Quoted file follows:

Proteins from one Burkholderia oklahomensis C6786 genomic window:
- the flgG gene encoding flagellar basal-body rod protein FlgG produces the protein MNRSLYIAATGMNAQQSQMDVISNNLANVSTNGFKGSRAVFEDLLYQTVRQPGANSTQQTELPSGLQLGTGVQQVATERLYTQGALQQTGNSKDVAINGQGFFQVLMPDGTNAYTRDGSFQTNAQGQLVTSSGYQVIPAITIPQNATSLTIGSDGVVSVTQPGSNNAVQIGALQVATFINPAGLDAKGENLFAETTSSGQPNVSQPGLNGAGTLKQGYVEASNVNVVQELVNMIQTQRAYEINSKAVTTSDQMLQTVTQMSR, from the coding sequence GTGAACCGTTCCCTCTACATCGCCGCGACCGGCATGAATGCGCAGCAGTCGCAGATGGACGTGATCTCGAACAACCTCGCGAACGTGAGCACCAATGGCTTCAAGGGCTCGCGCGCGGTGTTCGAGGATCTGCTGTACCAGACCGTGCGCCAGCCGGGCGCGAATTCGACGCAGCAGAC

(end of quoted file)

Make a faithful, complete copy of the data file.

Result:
Proteins from one Burkholderia oklahomensis C6786 genomic window:
- the flgG gene encoding flagellar basal-body rod protein FlgG produces the protein MNRSLYIAATGMNAQQSQMDVISNNLANVSTNGFKGSRAVFEDLLYQTVRQPGANSTQQTELPSGLQLGTGVQQVATERLYTQGALQQTGNSKDVAINGQGFFQVLMPDGTNAYTRDGSFQTNAQGQLVTSSGYQVIPAITIPQNATSLTIGSDGVVSVTQPGSNNAVQIGALQVATFINPAGLDAKGENLFAETTSSGQPNVSQPGLNGAGTLKQGYVEASNVNVVQELVNMIQTQRAYEINSKAVTTSDQMLQTVTQMSR, from the coding sequence GTGAACCGTTCCCTCTACATCGCCGCGACCGGCATGAATGCGCAGCAGTCGCAGATGGACGTGATCTCGAACAACCTCGCGAACGTGAGCACCAATGGCTTCAAGGGCTCGCGCGCGGTGTTCGAGGATCTGCTGTACCAGACCGTGCGCCAGCCGGGCGCGAATTCGACGCAGCAGAC